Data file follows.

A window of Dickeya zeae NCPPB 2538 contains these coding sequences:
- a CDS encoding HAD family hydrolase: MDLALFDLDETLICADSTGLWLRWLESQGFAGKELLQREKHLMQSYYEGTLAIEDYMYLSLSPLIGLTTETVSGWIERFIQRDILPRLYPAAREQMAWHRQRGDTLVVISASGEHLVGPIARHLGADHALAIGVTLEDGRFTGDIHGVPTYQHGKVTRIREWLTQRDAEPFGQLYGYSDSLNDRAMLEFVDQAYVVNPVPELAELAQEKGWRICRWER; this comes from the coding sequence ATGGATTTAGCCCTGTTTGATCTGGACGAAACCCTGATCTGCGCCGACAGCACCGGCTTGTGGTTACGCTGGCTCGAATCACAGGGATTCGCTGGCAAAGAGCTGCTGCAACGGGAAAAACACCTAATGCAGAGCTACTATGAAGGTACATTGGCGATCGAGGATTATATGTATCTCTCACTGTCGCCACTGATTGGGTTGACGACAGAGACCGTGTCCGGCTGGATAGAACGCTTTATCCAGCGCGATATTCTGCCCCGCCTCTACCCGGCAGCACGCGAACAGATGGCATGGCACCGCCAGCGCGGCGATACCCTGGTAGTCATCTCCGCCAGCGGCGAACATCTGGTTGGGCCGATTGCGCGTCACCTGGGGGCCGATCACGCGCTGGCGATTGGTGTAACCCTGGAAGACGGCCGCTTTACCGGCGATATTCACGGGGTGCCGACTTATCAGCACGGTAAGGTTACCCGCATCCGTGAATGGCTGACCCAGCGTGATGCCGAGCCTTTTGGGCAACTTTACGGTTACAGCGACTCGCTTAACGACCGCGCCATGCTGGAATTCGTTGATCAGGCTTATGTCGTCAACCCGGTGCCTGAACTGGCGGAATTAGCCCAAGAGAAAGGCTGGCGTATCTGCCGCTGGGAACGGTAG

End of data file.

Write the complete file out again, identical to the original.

A window of Dickeya zeae NCPPB 2538 contains these coding sequences:
- a CDS encoding HAD family hydrolase: MDLALFDLDETLICADSTGLWLRWLESQGFAGKELLQREKHLMQSYYEGTLAIEDYMYLSLSPLIGLTTETVSGWIERFIQRDILPRLYPAAREQMAWHRQRGDTLVVISASGEHLVGPIARHLGADHALAIGVTLEDGRFTGDIHGVPTYQHGKVTRIREWLTQRDAEPFGQLYGYSDSLNDRAMLEFVDQAYVVNPVPELAELAQEKGWRICRWER; this comes from the coding sequence ATGGATTTAGCCCTGTTTGATCTGGACGAAACCCTGATCTGCGCCGACAGCACCGGCTTGTGGTTACGCTGGCTCGAATCACAGGGATTCGCTGGCAAAGAGCTGCTGCAACGGGAAAAACACCTAATGCAGAGCTACTATGAAGGTACATTGGCGATCGAGGATTATATGTATCTCTCACTGTCGCCACTGATTGGGTTGACGACAGAGACCGTGTCCGGCTGGATAGAACGCTTTATCCAGCGCGATATTCTGCCCCGCCTCTACCCGGCAGCACGCGAACAGATGGCATGGCACCGCCAGCGCGGCGATACCCTGGTAGTCATCTCCGCCAGCGGCGAACATCTGGTTGGGCCGATTGCGCGTCACCTGGGGGCCGATCACGCGCTGGCGATTGGTGTAACCCTGGAAGACGGCCGCTTTACCGGCGATATTCACGGGGTGCCGACTTATCAGCACGGTAAGGTTACCCGCATCCGTGAATGGCTGACCCAGCGTGATGCCGAGCCTTTTGGGCAACTTTACGGTTACAGCGACTCGCTTAACGACCGCGCCATGCTGGAATTCGTTGATCAGGCTTATGTCGTCAACCCGGTGCCTGAACTGGCGGAATTAGCCCAAGAGAAAGGCTGGCGTATCTGCCGCTGGGAACGGTAG